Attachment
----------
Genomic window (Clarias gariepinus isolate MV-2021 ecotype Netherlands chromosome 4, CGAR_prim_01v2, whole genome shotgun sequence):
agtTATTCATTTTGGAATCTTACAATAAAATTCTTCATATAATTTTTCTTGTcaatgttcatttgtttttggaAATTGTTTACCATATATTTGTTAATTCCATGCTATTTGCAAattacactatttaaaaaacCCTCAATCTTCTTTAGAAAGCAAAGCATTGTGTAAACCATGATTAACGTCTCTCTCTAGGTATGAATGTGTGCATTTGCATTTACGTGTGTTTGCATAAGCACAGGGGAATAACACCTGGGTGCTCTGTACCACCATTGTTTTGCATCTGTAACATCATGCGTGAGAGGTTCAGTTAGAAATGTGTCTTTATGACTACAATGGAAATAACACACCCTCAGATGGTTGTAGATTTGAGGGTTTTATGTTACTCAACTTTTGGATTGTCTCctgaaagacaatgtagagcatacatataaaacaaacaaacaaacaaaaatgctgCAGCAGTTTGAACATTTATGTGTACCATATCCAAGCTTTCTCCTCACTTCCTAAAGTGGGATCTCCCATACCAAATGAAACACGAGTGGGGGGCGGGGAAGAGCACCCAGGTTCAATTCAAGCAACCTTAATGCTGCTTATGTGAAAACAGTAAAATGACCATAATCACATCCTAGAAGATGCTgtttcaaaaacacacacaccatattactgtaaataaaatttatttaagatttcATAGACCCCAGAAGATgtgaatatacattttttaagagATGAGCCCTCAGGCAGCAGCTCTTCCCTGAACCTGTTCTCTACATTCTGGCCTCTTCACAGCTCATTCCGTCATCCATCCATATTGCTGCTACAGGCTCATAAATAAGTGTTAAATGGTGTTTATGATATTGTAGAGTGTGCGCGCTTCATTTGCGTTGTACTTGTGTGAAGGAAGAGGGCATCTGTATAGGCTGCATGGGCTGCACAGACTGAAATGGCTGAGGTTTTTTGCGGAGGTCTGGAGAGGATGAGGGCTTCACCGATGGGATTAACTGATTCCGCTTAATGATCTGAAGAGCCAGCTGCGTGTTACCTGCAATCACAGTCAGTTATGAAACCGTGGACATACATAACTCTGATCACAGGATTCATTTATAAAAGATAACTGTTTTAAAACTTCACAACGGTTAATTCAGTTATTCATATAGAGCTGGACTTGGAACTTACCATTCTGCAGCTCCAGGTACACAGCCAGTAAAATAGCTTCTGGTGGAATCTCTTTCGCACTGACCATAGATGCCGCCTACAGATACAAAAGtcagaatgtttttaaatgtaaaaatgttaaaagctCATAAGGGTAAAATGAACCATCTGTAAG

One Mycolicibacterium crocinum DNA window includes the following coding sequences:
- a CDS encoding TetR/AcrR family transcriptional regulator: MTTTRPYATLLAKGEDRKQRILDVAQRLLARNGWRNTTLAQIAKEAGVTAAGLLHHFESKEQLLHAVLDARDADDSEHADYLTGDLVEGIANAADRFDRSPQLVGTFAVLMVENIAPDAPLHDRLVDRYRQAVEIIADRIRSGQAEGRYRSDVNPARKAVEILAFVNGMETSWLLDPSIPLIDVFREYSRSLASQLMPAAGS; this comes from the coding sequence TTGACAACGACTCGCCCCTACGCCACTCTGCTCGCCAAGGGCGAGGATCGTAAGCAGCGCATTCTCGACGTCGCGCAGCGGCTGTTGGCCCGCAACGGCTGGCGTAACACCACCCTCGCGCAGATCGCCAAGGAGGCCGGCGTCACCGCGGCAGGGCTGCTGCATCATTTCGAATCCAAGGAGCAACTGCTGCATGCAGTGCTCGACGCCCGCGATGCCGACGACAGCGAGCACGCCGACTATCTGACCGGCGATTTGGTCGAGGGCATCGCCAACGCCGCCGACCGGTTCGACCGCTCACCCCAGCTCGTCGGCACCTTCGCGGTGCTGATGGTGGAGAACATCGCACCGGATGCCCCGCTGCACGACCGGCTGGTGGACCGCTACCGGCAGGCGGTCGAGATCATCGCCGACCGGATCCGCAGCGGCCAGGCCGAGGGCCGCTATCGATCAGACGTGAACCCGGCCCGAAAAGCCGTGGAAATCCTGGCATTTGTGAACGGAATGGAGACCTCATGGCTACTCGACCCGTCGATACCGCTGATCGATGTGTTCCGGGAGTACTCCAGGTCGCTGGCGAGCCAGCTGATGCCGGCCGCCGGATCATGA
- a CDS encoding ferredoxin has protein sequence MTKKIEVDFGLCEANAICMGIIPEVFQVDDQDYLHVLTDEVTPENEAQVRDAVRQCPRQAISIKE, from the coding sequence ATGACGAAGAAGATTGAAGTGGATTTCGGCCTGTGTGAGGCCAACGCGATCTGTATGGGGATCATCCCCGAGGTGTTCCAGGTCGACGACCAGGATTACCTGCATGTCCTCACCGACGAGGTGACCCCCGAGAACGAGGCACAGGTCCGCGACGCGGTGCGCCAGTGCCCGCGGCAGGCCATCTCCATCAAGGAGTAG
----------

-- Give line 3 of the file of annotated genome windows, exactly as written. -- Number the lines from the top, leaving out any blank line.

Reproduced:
One Mycolicibacterium crocinum DNA window includes the following coding sequences: